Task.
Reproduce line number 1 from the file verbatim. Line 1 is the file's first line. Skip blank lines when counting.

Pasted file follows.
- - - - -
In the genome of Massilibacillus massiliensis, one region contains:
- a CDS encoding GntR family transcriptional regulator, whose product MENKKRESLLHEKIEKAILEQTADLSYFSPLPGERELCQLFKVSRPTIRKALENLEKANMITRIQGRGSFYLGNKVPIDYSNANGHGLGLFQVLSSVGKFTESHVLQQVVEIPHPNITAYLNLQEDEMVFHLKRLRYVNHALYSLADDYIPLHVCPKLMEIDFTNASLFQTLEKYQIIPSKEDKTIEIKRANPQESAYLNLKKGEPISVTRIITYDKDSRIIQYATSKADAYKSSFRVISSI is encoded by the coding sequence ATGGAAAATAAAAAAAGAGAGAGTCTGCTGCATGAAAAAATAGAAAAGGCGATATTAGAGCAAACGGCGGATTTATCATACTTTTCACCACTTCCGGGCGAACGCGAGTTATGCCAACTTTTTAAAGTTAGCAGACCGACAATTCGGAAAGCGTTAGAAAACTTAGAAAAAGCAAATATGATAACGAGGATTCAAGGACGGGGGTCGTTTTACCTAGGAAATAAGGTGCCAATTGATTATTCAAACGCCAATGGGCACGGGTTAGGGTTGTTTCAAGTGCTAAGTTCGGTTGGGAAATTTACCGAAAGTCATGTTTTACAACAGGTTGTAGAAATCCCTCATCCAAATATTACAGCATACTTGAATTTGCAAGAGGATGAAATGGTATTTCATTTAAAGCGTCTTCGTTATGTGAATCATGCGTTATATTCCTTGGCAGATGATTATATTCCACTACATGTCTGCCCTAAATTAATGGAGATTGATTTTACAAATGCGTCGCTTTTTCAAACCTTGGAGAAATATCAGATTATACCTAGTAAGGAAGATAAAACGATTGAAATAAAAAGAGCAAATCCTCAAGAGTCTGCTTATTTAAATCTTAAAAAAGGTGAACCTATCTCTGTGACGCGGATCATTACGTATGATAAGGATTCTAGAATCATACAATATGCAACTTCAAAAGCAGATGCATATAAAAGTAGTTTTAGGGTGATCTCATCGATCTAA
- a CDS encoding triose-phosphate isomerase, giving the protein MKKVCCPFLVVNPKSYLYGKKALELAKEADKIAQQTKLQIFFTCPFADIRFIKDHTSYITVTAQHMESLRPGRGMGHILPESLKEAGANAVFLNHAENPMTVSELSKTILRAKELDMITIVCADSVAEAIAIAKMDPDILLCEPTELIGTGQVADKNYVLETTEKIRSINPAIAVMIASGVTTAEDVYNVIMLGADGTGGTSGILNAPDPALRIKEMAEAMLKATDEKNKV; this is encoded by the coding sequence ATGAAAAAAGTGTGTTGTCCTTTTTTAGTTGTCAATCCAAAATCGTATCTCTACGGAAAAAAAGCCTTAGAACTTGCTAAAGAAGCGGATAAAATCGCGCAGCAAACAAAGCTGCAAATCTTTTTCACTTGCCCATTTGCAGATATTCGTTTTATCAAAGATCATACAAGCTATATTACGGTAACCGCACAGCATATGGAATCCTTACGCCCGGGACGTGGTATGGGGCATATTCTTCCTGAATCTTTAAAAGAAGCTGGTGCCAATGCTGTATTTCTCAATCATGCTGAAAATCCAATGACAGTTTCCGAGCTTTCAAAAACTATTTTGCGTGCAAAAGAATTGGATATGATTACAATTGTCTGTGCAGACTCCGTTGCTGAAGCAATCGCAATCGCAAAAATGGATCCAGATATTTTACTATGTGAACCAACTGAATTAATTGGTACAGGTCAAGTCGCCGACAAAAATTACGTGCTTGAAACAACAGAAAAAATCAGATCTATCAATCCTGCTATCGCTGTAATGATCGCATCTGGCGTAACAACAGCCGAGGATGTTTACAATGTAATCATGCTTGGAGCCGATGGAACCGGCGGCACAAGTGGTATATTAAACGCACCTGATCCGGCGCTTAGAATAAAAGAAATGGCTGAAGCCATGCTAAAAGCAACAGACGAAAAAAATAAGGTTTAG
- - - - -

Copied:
In the genome of Massilibacillus massiliensis, one region contains: